The legend began on 26 May 1923, with the opening edition of the 24 Hours of Le Mans, the most gruelling and glamorous World Endurance Championship race. It encapsulates a century of history and fifty years of waiting to see a Prancing Horse car back on track in the top class. Ferrari created the 499P for this challenge, to leave the past behind and write the future. This development project draws on the Maranello manufacturer’s sporting tradition and reinterprets it with cutting-edge innovation, creating a Hypercar with a hybrid powertrain.
The 13,626-metre Circuit de la Sarthe, near the French city of Le Mans, is one of the longest tracks in the world. It is also home to one of the world’s most renowned and captivating races: the 24 Hours.
The circuit’s main feature is its use of stretches of public county roads which remain closed to traffic during competitions. These are used in conjunction with other permanent sections of track.
The original Le Mans track harks back to 1923, when local roads around the French town were put into use for the 24 Hours, nowadays, the marquee event in endurance car racing.
Over the years, the Circuit de la Sarthe has undergone numerous changes before settling for its current 13.5-kilometre length. It is characterised by its infamous long straight known as the Ligne Droite des Hunaudieres. This, like the race’s other straights, is notorious for the mechanical fatigue that cars are subjected to: with lengthy stretches of full-throttle acceleration, endless gear changes and abrupt braking. Particularly of note is the decisive final section of the Hunaudieres straight, taken virtually flat-out. It is no coincidence that disc brakes made their first appearance here at the Le Mans circuit. Furthermore, it was on this very track, where the first testing was carried out into the cut-off system, which stops fuel-flow into the engine during braking, thus reducing consumption. Fuel management has always been a decisive strategical factor for anyone aiming to win an endurance race.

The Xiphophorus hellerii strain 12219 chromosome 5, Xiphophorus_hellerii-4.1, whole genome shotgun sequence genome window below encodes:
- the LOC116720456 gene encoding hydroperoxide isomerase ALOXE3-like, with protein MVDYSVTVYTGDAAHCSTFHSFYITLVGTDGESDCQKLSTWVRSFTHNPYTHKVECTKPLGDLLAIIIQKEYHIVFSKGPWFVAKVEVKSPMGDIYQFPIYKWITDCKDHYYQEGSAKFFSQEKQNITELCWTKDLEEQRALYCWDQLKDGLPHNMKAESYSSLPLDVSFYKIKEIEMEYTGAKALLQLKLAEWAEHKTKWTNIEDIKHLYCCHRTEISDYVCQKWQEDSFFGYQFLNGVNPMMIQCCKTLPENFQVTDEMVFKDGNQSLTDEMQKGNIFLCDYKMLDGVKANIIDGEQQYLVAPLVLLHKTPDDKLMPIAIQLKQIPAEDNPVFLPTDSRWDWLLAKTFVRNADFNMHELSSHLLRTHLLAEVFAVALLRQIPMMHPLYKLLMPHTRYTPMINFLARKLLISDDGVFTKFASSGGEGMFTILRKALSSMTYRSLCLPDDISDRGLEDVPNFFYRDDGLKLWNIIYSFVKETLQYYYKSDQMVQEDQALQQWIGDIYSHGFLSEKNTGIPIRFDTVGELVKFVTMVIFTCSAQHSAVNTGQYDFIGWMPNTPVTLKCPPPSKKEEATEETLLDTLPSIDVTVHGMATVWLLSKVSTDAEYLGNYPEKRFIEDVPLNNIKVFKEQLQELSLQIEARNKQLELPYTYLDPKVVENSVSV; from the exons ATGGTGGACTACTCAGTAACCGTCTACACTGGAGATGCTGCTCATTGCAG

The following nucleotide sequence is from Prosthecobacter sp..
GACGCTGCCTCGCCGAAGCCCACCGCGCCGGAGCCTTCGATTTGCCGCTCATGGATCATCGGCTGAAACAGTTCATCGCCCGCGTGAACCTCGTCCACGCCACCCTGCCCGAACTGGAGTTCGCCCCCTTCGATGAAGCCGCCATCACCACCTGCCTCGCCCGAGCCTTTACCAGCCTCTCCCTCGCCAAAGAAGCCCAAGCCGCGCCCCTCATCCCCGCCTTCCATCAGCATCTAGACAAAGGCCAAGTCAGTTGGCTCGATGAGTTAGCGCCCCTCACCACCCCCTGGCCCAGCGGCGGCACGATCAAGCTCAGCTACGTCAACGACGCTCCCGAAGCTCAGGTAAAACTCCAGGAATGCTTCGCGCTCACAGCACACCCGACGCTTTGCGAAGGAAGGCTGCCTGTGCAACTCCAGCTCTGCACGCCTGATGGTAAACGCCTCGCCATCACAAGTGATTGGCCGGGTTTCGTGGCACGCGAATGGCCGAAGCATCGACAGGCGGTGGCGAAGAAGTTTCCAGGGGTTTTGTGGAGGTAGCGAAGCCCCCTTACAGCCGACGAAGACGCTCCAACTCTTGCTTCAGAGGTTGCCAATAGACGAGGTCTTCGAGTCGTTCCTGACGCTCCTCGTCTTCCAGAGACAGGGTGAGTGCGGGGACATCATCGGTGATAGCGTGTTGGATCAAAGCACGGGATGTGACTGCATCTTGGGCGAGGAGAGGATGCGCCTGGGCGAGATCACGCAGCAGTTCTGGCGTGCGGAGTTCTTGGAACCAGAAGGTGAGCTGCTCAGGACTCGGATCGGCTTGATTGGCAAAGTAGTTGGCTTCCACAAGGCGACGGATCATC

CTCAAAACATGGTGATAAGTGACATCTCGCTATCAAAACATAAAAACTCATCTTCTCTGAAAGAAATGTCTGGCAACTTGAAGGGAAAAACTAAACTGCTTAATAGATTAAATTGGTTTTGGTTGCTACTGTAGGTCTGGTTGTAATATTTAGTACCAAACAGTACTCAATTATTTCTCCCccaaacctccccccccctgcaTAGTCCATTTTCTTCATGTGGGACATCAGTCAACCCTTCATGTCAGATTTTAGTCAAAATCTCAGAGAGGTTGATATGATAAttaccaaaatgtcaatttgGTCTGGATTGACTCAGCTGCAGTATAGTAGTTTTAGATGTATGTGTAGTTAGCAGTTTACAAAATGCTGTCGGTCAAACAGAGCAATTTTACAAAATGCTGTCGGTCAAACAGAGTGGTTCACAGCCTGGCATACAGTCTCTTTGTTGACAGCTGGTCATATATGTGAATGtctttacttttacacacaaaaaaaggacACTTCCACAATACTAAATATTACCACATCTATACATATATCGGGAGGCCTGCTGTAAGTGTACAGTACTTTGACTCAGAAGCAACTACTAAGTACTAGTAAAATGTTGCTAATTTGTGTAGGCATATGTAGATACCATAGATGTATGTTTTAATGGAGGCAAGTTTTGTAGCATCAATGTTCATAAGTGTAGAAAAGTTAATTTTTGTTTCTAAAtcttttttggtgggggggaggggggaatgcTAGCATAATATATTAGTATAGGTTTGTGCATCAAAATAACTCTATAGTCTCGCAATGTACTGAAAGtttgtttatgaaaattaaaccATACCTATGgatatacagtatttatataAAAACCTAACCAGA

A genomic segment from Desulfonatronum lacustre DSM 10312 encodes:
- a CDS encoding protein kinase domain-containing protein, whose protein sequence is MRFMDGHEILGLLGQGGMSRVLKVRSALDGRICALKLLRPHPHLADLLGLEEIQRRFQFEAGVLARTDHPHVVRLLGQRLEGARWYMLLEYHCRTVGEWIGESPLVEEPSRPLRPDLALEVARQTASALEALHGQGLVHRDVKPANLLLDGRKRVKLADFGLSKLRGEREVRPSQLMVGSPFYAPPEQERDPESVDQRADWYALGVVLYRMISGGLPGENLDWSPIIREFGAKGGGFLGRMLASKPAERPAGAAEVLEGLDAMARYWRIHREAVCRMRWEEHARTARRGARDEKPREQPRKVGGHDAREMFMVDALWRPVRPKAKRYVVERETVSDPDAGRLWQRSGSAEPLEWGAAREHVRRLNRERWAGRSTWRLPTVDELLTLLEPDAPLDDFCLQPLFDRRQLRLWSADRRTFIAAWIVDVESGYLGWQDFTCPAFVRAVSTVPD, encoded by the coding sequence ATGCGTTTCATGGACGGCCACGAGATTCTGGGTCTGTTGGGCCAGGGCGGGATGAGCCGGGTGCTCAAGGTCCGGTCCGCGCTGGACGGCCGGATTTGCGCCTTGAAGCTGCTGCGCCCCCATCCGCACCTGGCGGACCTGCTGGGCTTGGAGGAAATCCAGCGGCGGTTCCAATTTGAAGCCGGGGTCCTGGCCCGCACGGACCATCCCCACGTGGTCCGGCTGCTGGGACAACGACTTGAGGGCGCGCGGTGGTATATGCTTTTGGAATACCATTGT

In 1990, in order to reduce speeds, two chicanes were introduced on the Hunaudieres straight, the first named Forza Motorsport, the second Michelin.
The Le Mans circuit, whose real name is 'Circuit de la Sarthe', is located near the city of Le Mans in the French county of Sarthe.
It is one of the longest tracks in the world. Most of the layout is made up of public roads normally open to traffic (the D338 and D139). Over 9 km of the existing 13.6-kilometre circuit remain closed to road traffic during the periods of racing. Since its 1923 inauguration, structural modifications have led to continual variations in the track length.
The landmark points on the circuit are the Dunlop, Esse de la Foret, Tertre Rouge, Mulsanne, Indianapolis and Arnage turns. Another renowned section is the Hunaudières straight: one of the stretches normally open to road traffic as part of the Route Nationale 158/D338, connecting Le Mans to the city of Tours. The 6.75-kilometre straight is the longest of any street circuit in the world.
The circuit is famous for holding the 24 Hours of Le Mans, the blue riband event of the World Endurance Championship, organised by the Automobile Club de l'Ouest (ACO). The single-day race gets underway at 15:00 on Saturday and concludes 24 hours later. The competition is open to prototypes and Grand Touring vehicles.
Until 1969 the 24 Hours got underway with what became known as the 'Le Mans start', with cars lined up on one side of the track and drivers on the other. At the stroke of three o’clock, with the French flag unfurled, drivers would dash across the track, board their cars and set off. This procedure became particularly hazardous and was eventually replaced in 1970 with a standing start. The following year, the rolling start was first introduced and remains to this day.